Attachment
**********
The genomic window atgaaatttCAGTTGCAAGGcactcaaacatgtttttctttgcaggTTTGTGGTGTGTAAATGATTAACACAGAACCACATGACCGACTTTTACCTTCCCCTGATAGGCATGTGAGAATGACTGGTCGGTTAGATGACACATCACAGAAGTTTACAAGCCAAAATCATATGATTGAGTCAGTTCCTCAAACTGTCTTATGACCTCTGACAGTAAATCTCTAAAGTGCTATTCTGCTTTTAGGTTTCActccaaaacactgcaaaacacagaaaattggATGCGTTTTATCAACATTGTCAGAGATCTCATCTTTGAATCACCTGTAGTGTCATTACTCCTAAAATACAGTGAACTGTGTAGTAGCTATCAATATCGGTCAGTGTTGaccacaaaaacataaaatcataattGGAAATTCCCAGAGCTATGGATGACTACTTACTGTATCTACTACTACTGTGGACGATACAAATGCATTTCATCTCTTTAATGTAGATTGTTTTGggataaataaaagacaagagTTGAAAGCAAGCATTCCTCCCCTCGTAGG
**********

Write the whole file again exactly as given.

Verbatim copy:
The genomic window atgaaatttCAGTTGCAAGGcactcaaacatgtttttctttgcaggTTTGTGGTGTGTAAATGATTAACACAGAACCACATGACCGACTTTTACCTTCCCCTGATAGGCATGTGAGAATGACTGGTCGGTTAGATGACACATCACAGAAGTTTACAAGCCAAAATCATATGATTGAGTCAGTTCCTCAAACTGTCTTATGACCTCTGACAGTAAATCTCTAAAGTGCTATTCTGCTTTTAGGTTTCActccaaaacactgcaaaacacagaaaattggATGCGTTTTATCAACATTGTCAGAGATCTCATCTTTGAATCACCTGTAGTGTCATTACTCCTAAAATACAGTGAACTGTGTAGTAGCTATCAATATCGGTCAGTGTTGaccacaaaaacataaaatcataattGGAAATTCCCAGAGCTATGGATGACTACTTACTGTATCTACTACTACTGTGGACGATACAAATGCATTTCATCTCTTTAATGTAGATTGTTTTGggataaataaaagacaagagTTGAAAGCAAGCATTCCTCCCCTCGTAGG